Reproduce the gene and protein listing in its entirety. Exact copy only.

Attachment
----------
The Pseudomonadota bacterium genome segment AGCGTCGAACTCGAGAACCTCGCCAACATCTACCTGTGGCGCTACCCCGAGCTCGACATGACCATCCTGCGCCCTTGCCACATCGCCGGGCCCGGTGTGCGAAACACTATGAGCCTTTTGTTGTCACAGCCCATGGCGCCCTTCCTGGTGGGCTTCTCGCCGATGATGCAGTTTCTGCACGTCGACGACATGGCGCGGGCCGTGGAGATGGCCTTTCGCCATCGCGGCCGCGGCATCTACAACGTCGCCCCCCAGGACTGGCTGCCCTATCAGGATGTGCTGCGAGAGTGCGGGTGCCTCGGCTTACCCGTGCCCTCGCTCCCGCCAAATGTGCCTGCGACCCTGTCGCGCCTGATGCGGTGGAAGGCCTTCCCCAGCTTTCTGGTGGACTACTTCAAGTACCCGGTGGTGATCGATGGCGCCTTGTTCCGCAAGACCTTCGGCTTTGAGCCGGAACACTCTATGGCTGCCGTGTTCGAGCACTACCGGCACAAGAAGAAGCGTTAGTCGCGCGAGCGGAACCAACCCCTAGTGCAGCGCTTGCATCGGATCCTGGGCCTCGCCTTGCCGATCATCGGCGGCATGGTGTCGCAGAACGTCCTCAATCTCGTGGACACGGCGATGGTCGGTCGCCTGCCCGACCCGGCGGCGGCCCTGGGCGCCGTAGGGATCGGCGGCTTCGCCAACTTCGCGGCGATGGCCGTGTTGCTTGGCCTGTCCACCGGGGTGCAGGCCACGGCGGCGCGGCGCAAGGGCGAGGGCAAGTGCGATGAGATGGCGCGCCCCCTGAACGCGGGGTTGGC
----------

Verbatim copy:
The Pseudomonadota bacterium genome segment AGCGTCGAACTCGAGAACCTCGCCAACATCTACCTGTGGCGCTACCCCGAGCTCGACATGACCATCCTGCGCCCTTGCCACATCGCCGGGCCCGGTGTGCGAAACACTATGAGCCTTTTGTTGTCACAGCCCATGGCGCCCTTCCTGGTGGGCTTCTCGCCGATGATGCAGTTTCTGCACGTCGACGACATGGCGCGGGCCGTGGAGATGGCCTTTCGCCATCGCGGCCGCGGCATCTACAACGTCGCCCCCCAGGACTGGCTGCCCTATCAGGATGTGCTGCGAGAGTGCGGGTGCCTCGGCTTACCCGTGCCCTCGCTCCCGCCAAATGTGCCTGCGACCCTGTCGCGCCTGATGCGGTGGAAGGCCTTCCCCAGCTTTCTGGTGGACTACTTCAAGTACCCGGTGGTGATCGATGGCGCCTTGTTCCGCAAGACCTTCGGCTTTGAGCCGGAACACTCTATGGCTGCCGTGTTCGAGCACTACCGGCACAAGAAGAAGCGTTAGTCGCGCGAGCGGAACCAACCCCTAGTGCAGCGCTTGCATCGGATCCTGGGCCTCGCCTTGCCGATCATCGGCGGCATGGTGTCGCAGAACGTCCTCAATCTCGTGGACACGGCGATGGTCGGTCGCCTGCCCGACCCGGCGGCGGCCCTGGGCGCCGTAGGGATCGGCGGCTTCGCCAACTTCGCGGCGATGGCCGTGTTGCTTGGCCTGTCCACCGGGGTGCAGGCCACGGCGGCGCGGCGCAAGGGCGAGGGCAAGTGCGATGAGATGGCGCGCCCCCTGAACGCGGGGTTGGC